Solo wild doves cry by the lake. A thousand acres, and the flare-blanched scent not of camphorwood nor fused lilies, not a million eyes of singed pansies, not ginkgo-fans weeping on fluted bones of swans from wreckage, not our human rubrics of despair shattered by the wrath of hydrocarbon naphtha liquidating our galleries of mute incense clocks charred by the dark hunger of arson and dying aspirations of a thousand orange trees, the brazen fire-storm of midnight’s lost cathedral of false piety as gold radii encircled torso on torso of frozen pine. For we know that if the earthly tent we live in is destroyed, we have a building from God, an eternal house in heaven, not built by human hands.
You cannot harm yourself unless you step in it—
a flash-pan so big you could wash the moon, eight ounces of diesel and gasoline ignited by a flare on the end of a fruit-picker pole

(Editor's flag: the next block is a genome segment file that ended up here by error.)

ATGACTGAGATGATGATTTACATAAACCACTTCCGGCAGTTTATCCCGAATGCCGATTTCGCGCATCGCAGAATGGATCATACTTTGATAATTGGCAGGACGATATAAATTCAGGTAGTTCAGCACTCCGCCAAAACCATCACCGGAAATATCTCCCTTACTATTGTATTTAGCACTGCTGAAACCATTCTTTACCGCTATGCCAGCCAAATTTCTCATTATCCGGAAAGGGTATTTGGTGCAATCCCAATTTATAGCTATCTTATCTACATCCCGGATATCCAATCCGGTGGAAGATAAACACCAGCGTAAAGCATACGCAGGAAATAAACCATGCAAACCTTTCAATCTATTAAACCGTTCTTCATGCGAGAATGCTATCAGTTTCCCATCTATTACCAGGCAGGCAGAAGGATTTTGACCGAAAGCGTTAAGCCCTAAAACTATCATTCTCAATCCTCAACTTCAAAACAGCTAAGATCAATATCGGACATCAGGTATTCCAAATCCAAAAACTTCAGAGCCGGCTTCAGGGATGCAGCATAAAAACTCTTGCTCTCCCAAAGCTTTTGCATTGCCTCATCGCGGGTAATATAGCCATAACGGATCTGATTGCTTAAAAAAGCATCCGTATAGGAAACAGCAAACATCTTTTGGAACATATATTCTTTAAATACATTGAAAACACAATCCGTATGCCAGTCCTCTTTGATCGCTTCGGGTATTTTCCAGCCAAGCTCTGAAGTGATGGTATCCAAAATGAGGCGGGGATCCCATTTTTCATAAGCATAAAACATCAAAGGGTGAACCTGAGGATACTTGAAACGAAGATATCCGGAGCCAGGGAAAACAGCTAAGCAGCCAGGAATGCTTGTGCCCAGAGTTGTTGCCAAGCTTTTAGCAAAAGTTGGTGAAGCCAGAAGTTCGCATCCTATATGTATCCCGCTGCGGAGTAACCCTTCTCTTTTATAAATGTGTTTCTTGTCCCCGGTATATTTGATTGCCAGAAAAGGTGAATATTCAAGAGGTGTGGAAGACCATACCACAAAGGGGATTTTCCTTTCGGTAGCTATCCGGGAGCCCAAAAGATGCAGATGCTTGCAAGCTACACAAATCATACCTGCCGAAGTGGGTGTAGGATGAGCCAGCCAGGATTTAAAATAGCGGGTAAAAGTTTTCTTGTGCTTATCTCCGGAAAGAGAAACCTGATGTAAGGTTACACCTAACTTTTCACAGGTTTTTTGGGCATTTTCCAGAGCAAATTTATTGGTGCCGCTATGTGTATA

burns dirty in the parking lot.
Slide out the pin of the extinguisher, the longest lung in the world holding its breath, carbon dioxide.
Just a stone’s throw away, you raise the tank,
asphyxiate the flame— cirrus rushes over a scorched black cake.
One day later, with a wind advisory in the foothills, Santa Anas out of the high desert,
no tell-tale tinder box in the chaparral understory, no verbal confession— only a quarrel at a reunion in the backyard—
who sparked ounces of noxious strife?
Most Ubiquitous Producer of Oxygen
Not redwood or sequoia forests, nor tundra moss near the Arctic circle,
not the lone cypress, ancient fir needles unfolding
on a stone coast or in groves, breathing. Not rainforests of corozo
and kapok trees, nor the venerable olives. On the contrary, it is